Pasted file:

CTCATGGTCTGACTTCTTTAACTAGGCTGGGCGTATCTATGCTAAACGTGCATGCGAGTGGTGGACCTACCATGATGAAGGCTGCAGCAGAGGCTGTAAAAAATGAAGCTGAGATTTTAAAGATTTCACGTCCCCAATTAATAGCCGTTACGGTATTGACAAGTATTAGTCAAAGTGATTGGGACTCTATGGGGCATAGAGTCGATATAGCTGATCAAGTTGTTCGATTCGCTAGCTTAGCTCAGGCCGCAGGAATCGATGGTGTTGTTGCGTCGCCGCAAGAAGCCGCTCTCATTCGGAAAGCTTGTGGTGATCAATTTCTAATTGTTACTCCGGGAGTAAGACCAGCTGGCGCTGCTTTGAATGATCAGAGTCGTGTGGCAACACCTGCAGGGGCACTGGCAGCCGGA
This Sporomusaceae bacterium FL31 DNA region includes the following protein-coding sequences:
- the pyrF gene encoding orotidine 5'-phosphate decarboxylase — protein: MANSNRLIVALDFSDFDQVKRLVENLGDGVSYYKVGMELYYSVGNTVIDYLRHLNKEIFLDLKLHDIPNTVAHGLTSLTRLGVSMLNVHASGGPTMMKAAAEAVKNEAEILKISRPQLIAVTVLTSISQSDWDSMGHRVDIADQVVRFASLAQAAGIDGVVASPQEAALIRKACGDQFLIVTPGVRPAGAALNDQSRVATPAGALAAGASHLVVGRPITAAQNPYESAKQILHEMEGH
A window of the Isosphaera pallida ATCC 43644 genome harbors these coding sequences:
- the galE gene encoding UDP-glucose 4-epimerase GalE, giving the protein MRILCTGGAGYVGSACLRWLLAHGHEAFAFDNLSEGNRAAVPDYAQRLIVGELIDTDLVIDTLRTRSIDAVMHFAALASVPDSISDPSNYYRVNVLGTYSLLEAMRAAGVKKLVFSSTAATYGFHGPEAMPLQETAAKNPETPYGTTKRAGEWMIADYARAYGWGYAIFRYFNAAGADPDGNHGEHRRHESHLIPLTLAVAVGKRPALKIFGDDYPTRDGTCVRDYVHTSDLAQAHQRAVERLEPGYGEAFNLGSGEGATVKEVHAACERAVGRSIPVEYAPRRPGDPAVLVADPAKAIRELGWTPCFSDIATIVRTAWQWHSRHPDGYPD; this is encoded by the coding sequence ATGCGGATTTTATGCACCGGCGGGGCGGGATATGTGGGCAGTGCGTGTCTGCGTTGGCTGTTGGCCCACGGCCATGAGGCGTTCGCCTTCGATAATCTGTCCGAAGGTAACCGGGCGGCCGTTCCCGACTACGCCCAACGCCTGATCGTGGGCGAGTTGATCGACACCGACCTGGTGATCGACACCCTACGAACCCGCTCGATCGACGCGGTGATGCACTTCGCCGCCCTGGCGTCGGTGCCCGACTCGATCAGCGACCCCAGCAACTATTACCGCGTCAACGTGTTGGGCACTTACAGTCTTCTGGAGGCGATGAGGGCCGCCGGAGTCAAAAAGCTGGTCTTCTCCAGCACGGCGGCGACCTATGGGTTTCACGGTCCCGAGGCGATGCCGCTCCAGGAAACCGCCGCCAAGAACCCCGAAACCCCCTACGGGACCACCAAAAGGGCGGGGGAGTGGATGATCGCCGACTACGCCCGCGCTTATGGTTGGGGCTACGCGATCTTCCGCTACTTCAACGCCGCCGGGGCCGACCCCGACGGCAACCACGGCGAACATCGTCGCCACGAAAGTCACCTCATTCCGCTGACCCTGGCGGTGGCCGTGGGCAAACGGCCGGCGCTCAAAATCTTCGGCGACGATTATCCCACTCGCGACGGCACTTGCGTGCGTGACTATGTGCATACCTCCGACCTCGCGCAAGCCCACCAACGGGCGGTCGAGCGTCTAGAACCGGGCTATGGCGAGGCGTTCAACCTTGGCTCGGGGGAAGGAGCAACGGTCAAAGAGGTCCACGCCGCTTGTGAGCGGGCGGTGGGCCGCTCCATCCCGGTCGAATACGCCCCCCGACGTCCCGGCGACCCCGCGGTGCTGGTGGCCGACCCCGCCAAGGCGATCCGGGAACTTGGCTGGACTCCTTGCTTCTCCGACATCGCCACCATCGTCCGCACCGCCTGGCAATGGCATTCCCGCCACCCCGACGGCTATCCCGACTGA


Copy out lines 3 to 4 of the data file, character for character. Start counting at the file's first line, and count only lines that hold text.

- the pyrF gene encoding orotidine 5'-phosphate decarboxylase — protein: MANSNRLIVALDFSDFDQVKRLVENLGDGVSYYKVGMELYYSVGNTVIDYLRHLNKEIFLDLKLHDIPNTVAHGLTSLTRLGVSMLNVHASGGPTMMKAAAEAVKNEAEILKISRPQLIAVTVLTSISQSDWDSMGHRVDIADQVVRFASLAQAAGIDGVVASPQEAALIRKACGDQFLIVTPGVRPAGAALNDQSRVATPAGALAAGASHLVVGRPITAAQNPYESAKQILHEMEGH
A window of the Isosphaera pallida ATCC 43644 genome harbors these coding sequences: